Every time some group wants a new "right" enforced by coercion, they start mangling the constitution by distorting the meanings of words found therein, depending on whether reinforce or weaken their argument. Right-to-lifers tend to incorporate the Declaration into the Constitution with legal standing, followed by arguments that life begins at the moment of conception. Pro-abortionists argue that the Declaration is a "statement", since at the time of it's writing, there was no federal government and the Continental Congress had no power to make law, yet many invoke the Declaration as anti-death penalty activists.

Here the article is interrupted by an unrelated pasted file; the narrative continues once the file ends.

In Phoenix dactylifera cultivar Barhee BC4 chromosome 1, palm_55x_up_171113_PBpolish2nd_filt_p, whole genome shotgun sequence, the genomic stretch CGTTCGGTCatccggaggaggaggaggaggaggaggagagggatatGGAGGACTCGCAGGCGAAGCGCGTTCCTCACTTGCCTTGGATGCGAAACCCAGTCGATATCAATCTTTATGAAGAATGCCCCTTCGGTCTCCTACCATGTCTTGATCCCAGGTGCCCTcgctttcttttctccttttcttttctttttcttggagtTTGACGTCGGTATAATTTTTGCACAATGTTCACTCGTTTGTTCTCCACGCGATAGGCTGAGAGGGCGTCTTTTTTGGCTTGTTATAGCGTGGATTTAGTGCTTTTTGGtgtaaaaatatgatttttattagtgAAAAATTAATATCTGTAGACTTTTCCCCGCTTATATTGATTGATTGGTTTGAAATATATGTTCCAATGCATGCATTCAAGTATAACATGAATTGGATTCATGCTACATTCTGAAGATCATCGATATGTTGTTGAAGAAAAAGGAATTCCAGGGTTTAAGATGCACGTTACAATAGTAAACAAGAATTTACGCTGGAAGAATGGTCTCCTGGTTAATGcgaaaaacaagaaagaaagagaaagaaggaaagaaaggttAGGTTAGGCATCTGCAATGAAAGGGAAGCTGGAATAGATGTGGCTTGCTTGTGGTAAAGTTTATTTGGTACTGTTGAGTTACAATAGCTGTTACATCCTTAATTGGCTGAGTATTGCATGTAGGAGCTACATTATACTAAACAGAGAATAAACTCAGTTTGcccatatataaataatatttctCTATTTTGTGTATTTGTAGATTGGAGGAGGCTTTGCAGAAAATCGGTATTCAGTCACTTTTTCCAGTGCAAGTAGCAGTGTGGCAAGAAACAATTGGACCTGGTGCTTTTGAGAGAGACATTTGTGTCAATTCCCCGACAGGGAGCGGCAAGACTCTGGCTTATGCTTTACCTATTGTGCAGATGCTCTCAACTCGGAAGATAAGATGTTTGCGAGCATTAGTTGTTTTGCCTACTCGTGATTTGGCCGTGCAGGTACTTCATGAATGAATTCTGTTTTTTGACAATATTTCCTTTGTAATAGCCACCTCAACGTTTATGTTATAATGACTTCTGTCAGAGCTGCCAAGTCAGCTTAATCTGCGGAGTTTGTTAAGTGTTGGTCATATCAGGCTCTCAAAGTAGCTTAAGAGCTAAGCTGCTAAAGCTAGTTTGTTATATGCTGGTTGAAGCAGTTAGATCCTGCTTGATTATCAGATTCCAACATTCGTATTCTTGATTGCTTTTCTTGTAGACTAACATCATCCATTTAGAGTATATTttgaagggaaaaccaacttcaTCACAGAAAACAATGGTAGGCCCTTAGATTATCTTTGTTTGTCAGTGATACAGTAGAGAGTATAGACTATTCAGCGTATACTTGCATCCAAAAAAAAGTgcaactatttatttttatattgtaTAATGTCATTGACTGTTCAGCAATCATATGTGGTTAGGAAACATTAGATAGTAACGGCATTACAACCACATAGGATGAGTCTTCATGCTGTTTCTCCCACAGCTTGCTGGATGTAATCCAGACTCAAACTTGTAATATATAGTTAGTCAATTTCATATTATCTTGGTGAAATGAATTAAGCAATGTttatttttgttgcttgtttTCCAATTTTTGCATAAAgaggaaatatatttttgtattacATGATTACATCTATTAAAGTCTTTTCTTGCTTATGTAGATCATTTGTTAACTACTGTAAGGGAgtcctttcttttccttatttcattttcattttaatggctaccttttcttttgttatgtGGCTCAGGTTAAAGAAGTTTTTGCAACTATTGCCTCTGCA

I say the terms of surrogacy are the same as a business contract, should be clearly spelled out in advance to both the surrogate and the predecessors, i.E., the biological parents, which may be different dependent upon who the sperm and egg donors are. If both parties have had competent legal representation of their own choice prior to any contractual agreement, then the terms of the contract should be followed. In other words, it shouldn't matter who the egg, sperm or carrier was, the terms of the written contract should apply.